Nevertheless, regardless of whatever reservations we had about Joe Biden as a candidate, Black women didn’t just simply vote for him, but rallied behind him. In addition, Black organizers and activists across the United States strategized and mobilized to advocate for marginalized communities and fight against voter suppression, often with less resources and funding than establishment run organizations. 

Even more, it was the combined efforts of Black Lives Matter, the cosign Joe Biden received from highly respected social justice activists within the Black community like Angela Davis and John Lewis, and community organizers across the country – especially in the south – that provided Joe Biden the opportunity to claim victory in such a crucial presidential race. Not to mention the efforts of Stacey Abrams, who registered an estimated 800,000 Georgia citizens to vote since her governor loss in 2018, that changed the dynamic of Georgia’s voter turnout and party support.

It’s time the Democratic party rightfully acknowledges the persistent work Black people are doing for their party. A party which notably continues to center white, moderate political figures and centrist politics that simultaneously condescends progressive and grassroots movements.

Some of the largest and most influential movements have been created from the labor of Black women and Black queer individuals. Therefore, if we collectively decided to reserve our right to be selfish, advocating only for ourselves, civil rights progress would be nearly non-existent. Of the many societal short-comings highlighted this year, it’s been noted that despite our consistent efforts towards equality and equity, Black women and queer folks are still the most marginalized and at risk demographics in the world.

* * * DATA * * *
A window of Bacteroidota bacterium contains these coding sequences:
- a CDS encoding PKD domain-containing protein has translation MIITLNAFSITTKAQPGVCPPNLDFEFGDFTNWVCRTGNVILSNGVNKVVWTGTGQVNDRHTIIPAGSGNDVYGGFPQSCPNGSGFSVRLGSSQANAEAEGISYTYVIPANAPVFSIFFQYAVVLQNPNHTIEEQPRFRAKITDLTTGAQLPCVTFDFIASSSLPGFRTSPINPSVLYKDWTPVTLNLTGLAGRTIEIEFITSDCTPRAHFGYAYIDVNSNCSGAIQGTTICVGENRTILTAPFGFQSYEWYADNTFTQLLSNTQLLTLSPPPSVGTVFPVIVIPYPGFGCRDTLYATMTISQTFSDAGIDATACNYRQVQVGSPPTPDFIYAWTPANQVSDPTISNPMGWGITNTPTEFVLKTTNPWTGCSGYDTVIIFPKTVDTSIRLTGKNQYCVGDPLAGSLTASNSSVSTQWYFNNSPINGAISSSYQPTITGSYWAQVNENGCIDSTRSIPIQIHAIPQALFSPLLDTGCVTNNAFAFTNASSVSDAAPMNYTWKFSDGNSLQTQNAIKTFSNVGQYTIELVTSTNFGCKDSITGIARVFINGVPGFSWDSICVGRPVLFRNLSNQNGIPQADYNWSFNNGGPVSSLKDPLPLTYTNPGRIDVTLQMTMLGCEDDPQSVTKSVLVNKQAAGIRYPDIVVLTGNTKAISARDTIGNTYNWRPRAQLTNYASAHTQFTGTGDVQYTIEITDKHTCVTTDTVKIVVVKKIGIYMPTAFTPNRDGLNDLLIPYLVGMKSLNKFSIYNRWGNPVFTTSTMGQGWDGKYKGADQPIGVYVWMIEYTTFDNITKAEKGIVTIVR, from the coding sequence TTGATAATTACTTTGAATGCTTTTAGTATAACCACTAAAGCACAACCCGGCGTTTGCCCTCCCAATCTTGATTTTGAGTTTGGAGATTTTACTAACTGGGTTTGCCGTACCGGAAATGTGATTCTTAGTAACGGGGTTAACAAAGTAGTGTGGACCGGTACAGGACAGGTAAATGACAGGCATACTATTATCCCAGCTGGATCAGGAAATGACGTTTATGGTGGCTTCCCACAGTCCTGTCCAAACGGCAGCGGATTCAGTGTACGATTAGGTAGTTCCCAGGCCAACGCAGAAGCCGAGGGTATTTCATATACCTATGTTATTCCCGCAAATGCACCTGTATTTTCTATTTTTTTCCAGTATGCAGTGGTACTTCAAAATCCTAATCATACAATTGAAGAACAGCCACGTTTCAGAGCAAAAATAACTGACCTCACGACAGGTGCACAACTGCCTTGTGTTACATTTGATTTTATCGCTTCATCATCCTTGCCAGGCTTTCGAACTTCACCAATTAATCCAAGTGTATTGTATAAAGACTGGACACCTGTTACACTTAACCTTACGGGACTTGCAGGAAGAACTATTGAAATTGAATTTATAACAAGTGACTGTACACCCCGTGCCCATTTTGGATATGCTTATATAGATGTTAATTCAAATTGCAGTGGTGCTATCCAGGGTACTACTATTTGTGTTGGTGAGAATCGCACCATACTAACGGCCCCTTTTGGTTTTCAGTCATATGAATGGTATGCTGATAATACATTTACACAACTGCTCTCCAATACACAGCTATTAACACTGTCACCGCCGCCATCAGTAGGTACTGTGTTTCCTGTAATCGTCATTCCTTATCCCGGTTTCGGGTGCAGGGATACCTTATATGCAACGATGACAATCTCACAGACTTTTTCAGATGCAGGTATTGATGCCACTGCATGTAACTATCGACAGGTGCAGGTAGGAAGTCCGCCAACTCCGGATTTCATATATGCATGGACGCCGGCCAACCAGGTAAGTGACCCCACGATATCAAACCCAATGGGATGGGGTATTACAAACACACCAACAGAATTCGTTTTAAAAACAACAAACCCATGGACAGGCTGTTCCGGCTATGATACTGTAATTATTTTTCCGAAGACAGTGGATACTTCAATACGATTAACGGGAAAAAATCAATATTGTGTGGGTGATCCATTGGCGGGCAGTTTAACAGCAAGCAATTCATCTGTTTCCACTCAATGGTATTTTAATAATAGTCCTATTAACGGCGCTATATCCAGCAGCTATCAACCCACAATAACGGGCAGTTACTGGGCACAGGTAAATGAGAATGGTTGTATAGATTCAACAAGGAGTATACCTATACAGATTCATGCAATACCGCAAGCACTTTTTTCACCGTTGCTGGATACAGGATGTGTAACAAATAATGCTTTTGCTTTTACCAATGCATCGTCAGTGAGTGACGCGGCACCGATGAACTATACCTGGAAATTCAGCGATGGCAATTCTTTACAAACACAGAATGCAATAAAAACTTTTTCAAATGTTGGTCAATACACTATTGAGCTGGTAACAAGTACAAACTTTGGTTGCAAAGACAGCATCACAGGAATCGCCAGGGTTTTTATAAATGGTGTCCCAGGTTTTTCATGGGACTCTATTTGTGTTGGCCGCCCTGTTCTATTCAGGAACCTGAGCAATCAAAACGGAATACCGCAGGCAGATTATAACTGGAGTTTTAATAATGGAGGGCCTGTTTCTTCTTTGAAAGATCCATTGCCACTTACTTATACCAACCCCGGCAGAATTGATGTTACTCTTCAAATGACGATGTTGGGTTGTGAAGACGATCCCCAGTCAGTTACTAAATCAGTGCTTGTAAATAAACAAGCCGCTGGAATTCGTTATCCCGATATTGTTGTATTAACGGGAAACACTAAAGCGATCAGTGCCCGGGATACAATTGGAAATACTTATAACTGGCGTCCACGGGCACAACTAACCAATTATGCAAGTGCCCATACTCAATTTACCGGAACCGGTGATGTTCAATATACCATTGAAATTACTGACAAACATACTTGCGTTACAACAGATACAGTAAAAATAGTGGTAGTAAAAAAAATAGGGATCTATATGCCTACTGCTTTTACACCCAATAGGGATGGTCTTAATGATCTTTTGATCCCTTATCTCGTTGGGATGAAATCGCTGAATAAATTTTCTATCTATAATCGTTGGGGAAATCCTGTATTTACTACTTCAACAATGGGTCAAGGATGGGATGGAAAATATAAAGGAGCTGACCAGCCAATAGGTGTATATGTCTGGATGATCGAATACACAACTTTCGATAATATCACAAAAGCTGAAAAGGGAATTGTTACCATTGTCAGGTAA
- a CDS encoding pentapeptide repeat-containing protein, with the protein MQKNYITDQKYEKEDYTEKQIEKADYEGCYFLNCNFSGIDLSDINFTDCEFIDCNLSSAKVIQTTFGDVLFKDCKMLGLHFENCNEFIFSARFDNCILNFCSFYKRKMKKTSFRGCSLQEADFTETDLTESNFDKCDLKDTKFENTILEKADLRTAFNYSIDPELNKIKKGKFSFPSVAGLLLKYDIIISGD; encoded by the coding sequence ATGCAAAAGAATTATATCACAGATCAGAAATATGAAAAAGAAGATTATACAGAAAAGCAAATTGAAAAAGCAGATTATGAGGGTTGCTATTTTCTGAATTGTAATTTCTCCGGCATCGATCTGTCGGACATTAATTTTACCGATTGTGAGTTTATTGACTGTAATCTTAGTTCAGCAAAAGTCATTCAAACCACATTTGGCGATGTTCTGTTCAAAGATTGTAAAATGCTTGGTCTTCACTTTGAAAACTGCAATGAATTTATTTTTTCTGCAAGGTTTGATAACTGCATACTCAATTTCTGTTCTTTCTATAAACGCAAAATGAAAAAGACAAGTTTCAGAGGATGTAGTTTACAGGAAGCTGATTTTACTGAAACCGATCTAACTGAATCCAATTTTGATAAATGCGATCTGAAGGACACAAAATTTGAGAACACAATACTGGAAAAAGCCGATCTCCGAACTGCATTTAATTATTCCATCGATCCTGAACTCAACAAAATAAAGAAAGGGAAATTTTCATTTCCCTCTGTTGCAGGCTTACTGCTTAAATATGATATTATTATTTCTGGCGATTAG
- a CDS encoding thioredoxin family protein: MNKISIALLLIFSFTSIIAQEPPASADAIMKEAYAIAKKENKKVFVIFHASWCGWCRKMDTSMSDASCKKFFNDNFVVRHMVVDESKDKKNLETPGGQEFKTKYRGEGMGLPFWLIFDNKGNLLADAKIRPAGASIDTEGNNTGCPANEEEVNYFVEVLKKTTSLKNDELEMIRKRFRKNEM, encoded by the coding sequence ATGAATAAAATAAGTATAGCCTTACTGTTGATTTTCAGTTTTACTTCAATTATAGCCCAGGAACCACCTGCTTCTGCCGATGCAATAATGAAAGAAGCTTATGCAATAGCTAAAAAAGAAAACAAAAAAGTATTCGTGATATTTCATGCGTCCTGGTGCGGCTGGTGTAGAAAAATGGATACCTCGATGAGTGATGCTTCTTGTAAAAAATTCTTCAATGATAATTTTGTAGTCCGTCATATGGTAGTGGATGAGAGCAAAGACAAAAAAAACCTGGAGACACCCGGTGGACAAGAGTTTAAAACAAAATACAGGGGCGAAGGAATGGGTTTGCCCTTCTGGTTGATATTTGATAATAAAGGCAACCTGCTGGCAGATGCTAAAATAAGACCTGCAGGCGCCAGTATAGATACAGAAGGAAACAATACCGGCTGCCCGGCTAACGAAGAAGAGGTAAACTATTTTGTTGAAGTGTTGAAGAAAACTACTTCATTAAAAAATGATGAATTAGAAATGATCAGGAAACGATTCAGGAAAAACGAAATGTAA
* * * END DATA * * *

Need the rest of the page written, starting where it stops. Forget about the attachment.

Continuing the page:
The recent cases of Megan thee stallion, Oluwatoyin Salau, Breonna Taylor, Tony McDade (a Black trans man killed by police this year), and so many more, illustrate how much work still needs to be done to protect the most vulnerable within the Black community.

During Biden’s first address to the American people Saturday night after his win, he recognizes how “The African American community stood up for me. [They’ve] always had my back, and I’ll have [theirs].” It’s true, Joe Biden has a lot of work to do in advocating for the Black community earnestly. In fact, showing up for the countless and nameless Black organizers is imperative going forward. Most of the time, Black grassroots organizations are underfunded. So, here are some organizations that do direct groundwork in urban and rural parts of America for under-privileged communities to support, donate to, or amplify:

Additionally, the state of Georgia is having runoff races for essential senate seats. Democratic nominees Jon Ossoff and Raphael Warnock need to win their election races to tie the senate with republicans. This would mean a Republican majority senate couldn’t immediately dismiss Joe Biden’s policies towards environmental justice and repair, affordable healthcare, and more.

Click here to directly support organizers in Georgia. Similarly, click here to donate to Ossoff’s campaign and here to donate to Warnock’s campaign.

Going forward, there needs to be more of an emphasis on community care, progressivism, and protection for those who continue to show up for everyone else. Trump is out of office, and the democrats pulled off an impressive victory; however, the necessary fight for true equality persists.

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USA 2020 Elections Politics The World

The depth of Trumpism is here to stay, even under a Biden Presidency